OSHA 1926.21(b)(4) states: In job site areas where harmful plants or animals are present, employees who may be exposed shall be instructed regarding the potential hazards, and how to avoid injury and the first aid procedures to be used in the event of injury.


Poison ivy has poisonous sap called urushiol (u-ROO-she-ol) in its roots, stems and leaves that causes skin irritation and blisters. Poison ivy has slightly shiny, dark green leaves that are found in groups of three. They can be smooth or notched. The plant most commonly grows as a vine, but you can also find it as a low-growing shrub. Exposure can cause a rash that can take up to 48 hours to appear and may last two-three weeks. The fluid from blisters cannot cause additional skin reaction.

Contrary to common belief, poison oak is not found in Indiana.

While not as abundant as the poison ivies and poison oaks, poison sumac is typically found in wet or swampy areas as it likes to grow in or near water. Poison sumac grows as a bush or tree with some maturing to heights of twenty feet. If the sumac plant does not have flowers or waxy, white berries, you can identify it by the red stems and feather-shaped leaves.


Keep exposed skin covered when you are working in areas where contact is possible. Avoid burning poisonous plants or being in the area where brush and poisonous plants are being burned, as the poisonous sap can spread as a fume. Airborne sap can be inhaled, absorbed through the eyes or unprotected skin. The effects can be extremely hazardous.


If you are exposed:

  • Wash the exposed areas of skin immediately with mild soap and running water.
  • Launder exposed clothing several times before you wear it again.
  • Avoid scratching affected areas. This can lead to infection.
  • Use corticosteroids, such as hydrocortisone cream, to relieve symptoms.

The American Academy of Dermatology recommends that people who have had severe reactions in the past to any of these plants, contact a dermatologist as soon as possible after a new exposure.

Download a printable PDF and recording form here.

Members can download the audio version of this toolbox talk here.

Poisonous plants

Poisonous plants are common on or near construction sites. Most people develop a skin rash and skin irritations lasting up to three weeks when they contact poison ivy or poison oak. The reaction is caused by urushiol (“oo-roo-shee-ohl”) oil found in the sap. The oil is in the stems, leaves and berries of these plants and can be transmitted by brushing against the plant, or from secondary contact with animals or clothing.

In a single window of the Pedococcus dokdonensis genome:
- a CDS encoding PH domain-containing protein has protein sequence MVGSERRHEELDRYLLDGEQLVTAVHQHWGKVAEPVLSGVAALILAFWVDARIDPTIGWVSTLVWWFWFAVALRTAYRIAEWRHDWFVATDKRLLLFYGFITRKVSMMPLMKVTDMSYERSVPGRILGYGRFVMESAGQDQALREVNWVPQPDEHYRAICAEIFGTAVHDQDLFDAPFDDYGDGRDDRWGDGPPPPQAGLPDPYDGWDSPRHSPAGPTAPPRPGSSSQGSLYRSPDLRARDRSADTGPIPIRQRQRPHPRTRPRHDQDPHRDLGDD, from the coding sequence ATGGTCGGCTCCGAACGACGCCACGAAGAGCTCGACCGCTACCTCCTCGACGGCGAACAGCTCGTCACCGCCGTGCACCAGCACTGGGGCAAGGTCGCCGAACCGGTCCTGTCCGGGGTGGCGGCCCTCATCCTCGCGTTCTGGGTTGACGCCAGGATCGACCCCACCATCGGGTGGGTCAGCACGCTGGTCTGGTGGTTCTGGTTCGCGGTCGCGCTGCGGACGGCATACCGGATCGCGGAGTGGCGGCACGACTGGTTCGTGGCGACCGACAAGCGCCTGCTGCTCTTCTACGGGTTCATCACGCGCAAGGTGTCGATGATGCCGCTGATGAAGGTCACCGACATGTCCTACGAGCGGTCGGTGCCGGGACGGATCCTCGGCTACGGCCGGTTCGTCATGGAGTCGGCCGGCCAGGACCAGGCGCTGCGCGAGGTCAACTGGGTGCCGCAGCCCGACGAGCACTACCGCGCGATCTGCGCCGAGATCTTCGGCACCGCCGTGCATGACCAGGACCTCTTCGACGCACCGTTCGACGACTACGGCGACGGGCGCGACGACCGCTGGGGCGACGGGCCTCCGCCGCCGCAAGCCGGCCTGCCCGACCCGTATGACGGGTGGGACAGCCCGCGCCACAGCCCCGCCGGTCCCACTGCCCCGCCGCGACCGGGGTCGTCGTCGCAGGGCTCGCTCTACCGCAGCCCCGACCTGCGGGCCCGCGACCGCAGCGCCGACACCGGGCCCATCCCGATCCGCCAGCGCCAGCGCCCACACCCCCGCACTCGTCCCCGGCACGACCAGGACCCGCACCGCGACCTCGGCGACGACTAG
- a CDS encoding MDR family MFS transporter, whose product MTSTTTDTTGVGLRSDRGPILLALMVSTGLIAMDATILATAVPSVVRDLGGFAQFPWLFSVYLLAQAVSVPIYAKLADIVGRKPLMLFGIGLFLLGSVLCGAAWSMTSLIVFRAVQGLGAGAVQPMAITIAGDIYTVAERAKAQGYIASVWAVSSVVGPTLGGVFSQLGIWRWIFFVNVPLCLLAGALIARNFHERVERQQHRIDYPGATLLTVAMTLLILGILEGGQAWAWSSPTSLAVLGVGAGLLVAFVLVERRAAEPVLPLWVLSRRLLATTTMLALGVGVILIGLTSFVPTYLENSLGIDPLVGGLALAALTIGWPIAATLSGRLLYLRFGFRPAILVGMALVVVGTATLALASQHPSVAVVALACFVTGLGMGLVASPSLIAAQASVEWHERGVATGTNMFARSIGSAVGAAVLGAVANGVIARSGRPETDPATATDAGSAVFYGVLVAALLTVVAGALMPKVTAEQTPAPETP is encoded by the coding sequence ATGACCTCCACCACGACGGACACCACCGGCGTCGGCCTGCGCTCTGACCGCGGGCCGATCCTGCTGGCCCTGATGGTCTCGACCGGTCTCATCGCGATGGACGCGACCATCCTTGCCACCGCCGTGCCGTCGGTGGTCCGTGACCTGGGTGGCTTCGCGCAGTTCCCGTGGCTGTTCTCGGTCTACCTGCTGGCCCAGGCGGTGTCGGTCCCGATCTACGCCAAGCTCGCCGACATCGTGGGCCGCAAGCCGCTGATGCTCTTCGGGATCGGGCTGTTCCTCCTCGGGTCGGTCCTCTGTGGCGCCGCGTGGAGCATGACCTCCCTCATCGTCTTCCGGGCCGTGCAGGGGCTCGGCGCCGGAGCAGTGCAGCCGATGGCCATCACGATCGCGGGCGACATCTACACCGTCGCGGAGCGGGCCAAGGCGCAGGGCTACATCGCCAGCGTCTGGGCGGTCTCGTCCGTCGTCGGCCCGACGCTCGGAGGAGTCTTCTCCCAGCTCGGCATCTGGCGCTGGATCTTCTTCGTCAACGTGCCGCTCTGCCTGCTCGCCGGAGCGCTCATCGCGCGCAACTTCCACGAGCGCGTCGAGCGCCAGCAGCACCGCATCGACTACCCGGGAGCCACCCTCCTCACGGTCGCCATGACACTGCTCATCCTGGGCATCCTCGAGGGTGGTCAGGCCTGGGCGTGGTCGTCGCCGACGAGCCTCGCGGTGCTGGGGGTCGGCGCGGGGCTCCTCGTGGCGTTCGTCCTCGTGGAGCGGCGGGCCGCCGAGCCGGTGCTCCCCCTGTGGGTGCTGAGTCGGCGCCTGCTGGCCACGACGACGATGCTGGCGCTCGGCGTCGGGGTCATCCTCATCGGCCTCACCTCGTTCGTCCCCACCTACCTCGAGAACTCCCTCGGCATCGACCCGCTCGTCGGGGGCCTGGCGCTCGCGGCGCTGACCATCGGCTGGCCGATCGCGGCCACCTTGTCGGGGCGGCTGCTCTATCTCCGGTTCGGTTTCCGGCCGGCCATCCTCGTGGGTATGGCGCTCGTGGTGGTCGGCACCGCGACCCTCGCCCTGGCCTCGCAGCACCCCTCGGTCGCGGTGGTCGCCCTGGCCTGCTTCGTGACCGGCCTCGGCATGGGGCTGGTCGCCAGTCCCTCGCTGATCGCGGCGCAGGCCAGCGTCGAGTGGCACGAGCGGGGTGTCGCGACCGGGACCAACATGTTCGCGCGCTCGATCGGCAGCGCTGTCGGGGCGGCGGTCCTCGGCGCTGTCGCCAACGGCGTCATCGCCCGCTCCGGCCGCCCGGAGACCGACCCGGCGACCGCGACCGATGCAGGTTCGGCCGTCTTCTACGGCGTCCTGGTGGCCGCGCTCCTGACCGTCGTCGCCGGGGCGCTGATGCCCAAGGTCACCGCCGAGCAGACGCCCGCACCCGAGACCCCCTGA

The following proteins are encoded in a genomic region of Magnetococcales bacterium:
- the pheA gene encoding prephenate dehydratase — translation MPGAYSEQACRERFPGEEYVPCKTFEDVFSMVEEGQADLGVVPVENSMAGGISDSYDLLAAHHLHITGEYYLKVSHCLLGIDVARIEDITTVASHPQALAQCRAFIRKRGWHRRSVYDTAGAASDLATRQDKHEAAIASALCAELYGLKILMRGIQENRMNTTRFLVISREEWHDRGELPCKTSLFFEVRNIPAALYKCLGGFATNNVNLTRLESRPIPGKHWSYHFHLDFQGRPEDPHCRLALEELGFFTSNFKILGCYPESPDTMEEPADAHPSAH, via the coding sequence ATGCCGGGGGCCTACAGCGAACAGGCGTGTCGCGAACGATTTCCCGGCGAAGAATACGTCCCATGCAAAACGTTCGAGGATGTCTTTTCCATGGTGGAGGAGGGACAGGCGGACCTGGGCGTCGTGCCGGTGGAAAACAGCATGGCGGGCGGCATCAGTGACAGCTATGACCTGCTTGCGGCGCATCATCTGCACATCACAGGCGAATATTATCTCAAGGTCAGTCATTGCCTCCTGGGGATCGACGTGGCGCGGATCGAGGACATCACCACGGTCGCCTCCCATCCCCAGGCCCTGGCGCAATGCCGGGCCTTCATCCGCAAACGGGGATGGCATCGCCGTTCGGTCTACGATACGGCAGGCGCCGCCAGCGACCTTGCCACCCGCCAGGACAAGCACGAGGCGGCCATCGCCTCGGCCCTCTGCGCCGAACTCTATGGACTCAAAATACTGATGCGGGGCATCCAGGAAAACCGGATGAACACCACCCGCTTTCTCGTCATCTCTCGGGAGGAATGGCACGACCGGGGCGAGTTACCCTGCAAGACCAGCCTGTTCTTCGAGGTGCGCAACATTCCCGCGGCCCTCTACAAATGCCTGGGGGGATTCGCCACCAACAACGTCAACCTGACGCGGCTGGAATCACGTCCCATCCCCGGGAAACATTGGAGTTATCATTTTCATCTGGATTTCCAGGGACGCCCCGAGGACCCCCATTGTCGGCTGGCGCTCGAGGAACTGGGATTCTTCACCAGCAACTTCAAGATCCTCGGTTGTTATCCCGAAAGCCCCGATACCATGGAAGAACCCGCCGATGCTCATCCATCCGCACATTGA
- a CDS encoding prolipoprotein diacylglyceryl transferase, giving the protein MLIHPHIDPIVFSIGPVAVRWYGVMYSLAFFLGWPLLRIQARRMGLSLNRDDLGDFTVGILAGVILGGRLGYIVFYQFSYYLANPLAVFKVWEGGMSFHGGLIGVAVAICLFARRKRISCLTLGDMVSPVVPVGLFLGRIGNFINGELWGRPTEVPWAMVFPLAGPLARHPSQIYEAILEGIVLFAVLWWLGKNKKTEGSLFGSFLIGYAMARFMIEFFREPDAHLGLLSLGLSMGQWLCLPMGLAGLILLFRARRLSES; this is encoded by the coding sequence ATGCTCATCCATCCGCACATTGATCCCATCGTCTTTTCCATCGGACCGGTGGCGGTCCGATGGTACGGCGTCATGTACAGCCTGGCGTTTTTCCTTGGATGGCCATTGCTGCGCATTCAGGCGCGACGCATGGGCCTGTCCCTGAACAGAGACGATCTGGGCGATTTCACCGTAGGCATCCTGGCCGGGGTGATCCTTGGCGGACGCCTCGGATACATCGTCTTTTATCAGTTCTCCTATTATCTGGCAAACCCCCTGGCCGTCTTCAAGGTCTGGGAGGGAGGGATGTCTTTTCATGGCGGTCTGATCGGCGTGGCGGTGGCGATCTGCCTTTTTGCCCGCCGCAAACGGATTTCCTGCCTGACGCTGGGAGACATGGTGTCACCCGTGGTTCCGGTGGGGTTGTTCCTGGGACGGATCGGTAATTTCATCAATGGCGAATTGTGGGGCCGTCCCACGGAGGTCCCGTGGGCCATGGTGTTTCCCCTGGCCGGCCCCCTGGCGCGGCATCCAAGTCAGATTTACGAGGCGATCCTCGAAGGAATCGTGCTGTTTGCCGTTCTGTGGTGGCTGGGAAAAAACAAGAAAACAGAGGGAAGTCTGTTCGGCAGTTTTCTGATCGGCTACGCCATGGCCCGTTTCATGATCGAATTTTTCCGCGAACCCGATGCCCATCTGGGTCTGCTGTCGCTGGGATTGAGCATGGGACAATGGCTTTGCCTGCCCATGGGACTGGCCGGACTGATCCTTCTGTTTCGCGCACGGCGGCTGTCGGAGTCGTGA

Poison ivy

Found throughout the United States, except in the Southwest, Alaska and Hawaii, poison ivy has three shiny green leaves, a red stem and typically grows in the form of a vine, often along riverbanks, roadsides and woodlands. Old vines are very hairy; in late summer and fall the vines will have green-to-white berries. Poison ivy is most dangerous in the spring and summer, when they have plenty of sap and a high content of urushiol. However, cases have been reported in people who used the twigs of the plant for firewood or the vines for Christmas wreaths. Even dead plants can cause a reaction, because the oil remains active for several years after the plant dies.

Poison oak

Poison oak grows as a low shrub in the eastern part of the U.S. (from New Jersey to Texas), and as 6-foot-tall clumps or vines up to 30 feet long along the Pacific coast. It has oak-like leaves, usually in clusters of three and clusters of yellow berries.

Treatment if you’re exposed:

  • First, cleanse the exposed skin with generous amounts of isopropyl (rubbing) alcohol. (Note: alcohol removes your skin’s natural protection along with the urushiol, so avoid any additional contact because skin washed with alcohol will allow the urushiol to penetrate twice as fast.)
  • Second, wash the affected area with water.
  • Third, take a regular shower with soap and warm water. Do not use soap before this point because soap tends to pick up some of the urushiol from the skin’s surface and move it around.
  • Clean clothes, shoes, tools and anything else that may have been in contact with the urushiol with alcohol and water, then wash with soap and water. Be sure to protect your hands during this process.
  • To help reduce the itchiness, apply lotions with an anti-inflammatory and cooling effects (talc, calamine). Oral antihistamines can also relieve itching.

Poison ivy blisters don’t contain urushiol, so any oozing fluid is not contagious and will not spread the rash further. A rash will only occur where urushiol has touched the skin. However, the rash may seem to spread if it appears over time instead of all at once, because the urushiol is absorbed at different rates in different parts of the body, is trapped under the fingernails, or because of repeated exposure to contaminated objects.

The American Academy of Dermatology recommends that people who have had severe reactions in the past to any of these plants, contact a dermatologist as soon as possible after a new exposure.

Download the recording form here.